Indian picture books have long been making a mark internationally–publishers like Tara and Karadi, and authors like Anushka Ravishankar have a significant presence in multiple countries and languages.
Shruti: There are numerous authors under this series. How do you select authors?
Sayoni: The series began with our asking some authors who had written or we felt had the potential to write for this age group to start off the series. Some were manuscripts which were submitted to us were adapted to the requirements of the series. And over the years, as people became more aware of the series, we began to get manuscripts specifically for the series. Or we think of subjects which might be interesting to this age group, and talk to authors. So the manuscripts come about in varied ways.
Shruti: Yet another disruptive series launched under the Duckbill-PRH umbrella is the Not Our Wars (NOW) series. Tell us about how it all started.
Sayoni: The series started in 2013 with Wanting Mor by Rukhsana Khan, set in Afghanistan, and White Zone by Carolyn Keene, set in Iraq (we subsequently lost rights to this book). We really wanted to publish stories set in India, but we had not found any suitable manuscript. We felt the importance of this series as children are the greatest victims of war, and we often try to protect our own children from its realities. But it is important to understand and develop empathy for how much suffering it causes so that we can try to eliminate war from our lives.
The third book we published was When Morning Comes by Arushi Raina, set in South Africa. And then finally, we got one set in India, Hannah Lalhlanpuii’s debut novel When Blackbirds Fly.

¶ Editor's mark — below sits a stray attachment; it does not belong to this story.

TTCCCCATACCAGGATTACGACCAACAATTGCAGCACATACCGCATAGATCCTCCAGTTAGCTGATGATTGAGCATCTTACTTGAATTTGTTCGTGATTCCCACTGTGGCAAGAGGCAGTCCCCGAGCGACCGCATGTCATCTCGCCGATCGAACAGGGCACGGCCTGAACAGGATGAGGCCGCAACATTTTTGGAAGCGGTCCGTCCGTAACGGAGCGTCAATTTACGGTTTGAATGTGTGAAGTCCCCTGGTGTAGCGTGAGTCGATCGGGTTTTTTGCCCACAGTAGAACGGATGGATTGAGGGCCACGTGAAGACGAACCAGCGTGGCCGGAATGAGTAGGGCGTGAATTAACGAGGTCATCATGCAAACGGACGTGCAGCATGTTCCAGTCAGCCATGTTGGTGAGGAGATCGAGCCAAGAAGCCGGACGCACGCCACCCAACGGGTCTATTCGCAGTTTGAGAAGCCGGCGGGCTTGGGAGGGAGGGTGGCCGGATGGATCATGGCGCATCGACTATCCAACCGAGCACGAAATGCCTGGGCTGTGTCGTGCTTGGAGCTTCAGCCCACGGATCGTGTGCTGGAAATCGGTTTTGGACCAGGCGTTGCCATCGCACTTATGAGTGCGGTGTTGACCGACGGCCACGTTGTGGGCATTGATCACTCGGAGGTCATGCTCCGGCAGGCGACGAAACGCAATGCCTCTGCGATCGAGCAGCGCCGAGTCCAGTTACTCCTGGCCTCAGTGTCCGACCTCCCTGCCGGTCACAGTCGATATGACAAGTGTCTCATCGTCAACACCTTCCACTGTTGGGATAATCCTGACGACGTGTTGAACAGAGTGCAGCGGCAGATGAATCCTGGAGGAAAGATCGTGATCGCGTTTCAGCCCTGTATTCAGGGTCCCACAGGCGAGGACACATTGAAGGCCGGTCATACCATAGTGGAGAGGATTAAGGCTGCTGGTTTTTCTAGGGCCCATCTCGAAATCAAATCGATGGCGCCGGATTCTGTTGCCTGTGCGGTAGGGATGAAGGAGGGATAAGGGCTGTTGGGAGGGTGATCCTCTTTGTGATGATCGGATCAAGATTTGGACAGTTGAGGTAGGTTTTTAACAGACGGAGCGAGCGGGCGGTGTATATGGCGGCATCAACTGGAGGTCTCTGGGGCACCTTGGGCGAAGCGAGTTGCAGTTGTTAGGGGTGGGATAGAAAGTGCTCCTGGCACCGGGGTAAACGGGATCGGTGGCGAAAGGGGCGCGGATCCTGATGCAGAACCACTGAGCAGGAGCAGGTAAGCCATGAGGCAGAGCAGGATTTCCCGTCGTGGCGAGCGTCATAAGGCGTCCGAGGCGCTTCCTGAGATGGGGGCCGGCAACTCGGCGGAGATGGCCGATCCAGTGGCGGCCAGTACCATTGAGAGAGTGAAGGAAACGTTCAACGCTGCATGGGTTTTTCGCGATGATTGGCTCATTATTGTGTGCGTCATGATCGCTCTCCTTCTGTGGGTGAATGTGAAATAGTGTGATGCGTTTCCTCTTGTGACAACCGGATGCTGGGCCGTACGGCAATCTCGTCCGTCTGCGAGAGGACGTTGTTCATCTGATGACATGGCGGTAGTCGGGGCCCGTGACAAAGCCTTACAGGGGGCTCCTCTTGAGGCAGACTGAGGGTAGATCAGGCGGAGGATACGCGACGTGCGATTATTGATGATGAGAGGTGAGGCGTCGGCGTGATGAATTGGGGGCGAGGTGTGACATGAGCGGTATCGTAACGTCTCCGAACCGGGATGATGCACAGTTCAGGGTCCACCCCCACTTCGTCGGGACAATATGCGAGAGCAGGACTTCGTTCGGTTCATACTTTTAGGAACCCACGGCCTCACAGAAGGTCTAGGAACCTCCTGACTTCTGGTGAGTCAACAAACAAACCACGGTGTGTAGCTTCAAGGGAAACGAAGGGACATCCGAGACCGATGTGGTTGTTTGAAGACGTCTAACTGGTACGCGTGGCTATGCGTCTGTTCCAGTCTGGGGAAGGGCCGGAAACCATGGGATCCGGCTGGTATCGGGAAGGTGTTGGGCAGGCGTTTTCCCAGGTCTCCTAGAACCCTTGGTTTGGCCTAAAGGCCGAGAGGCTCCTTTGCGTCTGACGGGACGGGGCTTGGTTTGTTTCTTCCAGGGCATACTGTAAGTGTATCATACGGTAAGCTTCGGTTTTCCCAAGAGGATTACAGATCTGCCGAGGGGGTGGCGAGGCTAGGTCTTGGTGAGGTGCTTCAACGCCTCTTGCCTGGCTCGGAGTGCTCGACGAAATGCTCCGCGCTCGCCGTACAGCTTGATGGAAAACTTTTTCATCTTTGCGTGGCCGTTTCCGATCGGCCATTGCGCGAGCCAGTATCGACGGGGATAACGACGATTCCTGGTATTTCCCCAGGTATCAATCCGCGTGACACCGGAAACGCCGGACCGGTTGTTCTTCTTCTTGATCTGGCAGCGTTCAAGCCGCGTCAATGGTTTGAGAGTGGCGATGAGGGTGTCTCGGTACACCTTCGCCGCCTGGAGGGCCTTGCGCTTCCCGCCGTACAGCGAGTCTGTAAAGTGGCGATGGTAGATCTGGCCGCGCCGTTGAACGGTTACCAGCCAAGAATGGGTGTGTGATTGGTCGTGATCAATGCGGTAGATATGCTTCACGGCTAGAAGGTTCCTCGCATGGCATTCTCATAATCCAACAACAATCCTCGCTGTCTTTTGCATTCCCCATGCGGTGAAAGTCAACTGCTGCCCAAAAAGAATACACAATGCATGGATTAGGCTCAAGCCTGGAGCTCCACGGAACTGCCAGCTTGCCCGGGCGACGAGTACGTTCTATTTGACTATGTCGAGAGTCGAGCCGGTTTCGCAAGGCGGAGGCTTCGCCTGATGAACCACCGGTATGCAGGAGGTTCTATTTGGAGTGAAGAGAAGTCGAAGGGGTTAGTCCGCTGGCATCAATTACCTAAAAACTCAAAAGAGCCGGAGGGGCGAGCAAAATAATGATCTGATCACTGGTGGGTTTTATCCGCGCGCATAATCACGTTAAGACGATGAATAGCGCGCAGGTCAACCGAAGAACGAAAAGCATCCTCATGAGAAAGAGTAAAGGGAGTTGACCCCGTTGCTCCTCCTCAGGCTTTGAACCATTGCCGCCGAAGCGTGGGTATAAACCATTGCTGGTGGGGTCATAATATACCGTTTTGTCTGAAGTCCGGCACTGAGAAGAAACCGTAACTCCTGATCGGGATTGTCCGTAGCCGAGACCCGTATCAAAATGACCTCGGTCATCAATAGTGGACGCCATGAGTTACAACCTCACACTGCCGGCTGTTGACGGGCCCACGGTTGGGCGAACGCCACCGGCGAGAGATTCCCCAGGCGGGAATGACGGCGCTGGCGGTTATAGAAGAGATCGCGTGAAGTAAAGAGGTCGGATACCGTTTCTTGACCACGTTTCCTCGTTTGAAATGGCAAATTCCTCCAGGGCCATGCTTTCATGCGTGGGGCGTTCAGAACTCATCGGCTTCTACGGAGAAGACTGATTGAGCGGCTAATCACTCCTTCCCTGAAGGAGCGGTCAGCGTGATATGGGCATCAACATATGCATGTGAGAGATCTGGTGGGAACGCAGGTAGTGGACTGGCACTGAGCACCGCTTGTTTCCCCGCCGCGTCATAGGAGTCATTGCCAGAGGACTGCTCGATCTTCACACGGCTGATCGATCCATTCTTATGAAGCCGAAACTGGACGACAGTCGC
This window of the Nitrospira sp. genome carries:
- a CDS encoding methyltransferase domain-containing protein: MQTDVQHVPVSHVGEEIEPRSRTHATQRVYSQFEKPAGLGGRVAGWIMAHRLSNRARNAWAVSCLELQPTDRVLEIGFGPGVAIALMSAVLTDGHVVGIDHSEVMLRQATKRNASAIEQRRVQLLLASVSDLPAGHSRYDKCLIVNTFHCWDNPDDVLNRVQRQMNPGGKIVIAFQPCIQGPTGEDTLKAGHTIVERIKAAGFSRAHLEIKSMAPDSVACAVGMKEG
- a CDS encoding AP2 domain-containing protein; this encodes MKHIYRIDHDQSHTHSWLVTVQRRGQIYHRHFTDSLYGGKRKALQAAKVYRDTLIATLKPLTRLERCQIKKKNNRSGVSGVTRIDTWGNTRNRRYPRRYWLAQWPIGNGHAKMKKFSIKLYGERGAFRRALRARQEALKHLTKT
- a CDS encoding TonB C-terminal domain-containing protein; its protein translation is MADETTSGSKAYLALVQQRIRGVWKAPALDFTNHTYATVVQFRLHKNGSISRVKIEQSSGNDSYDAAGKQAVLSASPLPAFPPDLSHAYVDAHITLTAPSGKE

Shruti: The most recent book in the NOW series is set in India’s very own conflict zone – Mizoram – while the rest are based abroad – Afghanistan and South Africa. Can we expect a book from Kashmir in this series?
Sayoni: The problem is that these novels are really complex, so it is not something that one can really commission. The desire to write has to come from within the author. So, like all publishers, I sit and hope and wait for someone to want to write it.
Shruti: Which book/series was your personal favourite growing up?
Sayoni: I grew up a long long time ago, so there was little choice in English children’s books. I think my favourites were Anne of Green Gables and Little Women. And of course PG Wodehouse. I read a lot of Bengali fiction, where my favourite authors were Lila Mazumdar, Satyajit Ray and Sunil Gangopadhyay.
Shruti: What does your 2022 reading list look like?
Sayoni: I don’t really plan my reading–as in, I plan but I usually end up not reading most of it since I pick up things that catch my interest at that point of time. Right now I am reading Notes from Tartary by Peter Fleming, which is an old travelogue and Guns, Germs and Steel by Jared Diamond, which is honestly quite hard going so I keep abandoning it but interesting enough that I pick it up again. Last night I finished reading A Marvellous Light by Freya Marske, which is magic, mystery and romance, and quite wonderful. And in the background, I am quietly reading my way through the collected works of Manu Pillai.
Shruti: What did your 2021 reading list look like? (these would be 10-15 titles you read through 2021. You may add a line or two of your own review with each title)
Sayoni: I don’t remember what I read last month, so I really have no memory of 2021. But 2020-21 have been deeply disturbing, so I read a lot of mysteries and historical romances, which are my comfort reads rather than engage with anything that needed more mind space. If you are a fan of historical romances, I strongly recommend Evie Dunmore, who writes against the backdrop of the women’s suffrage movement in Victorian England, and is so quite fascinating.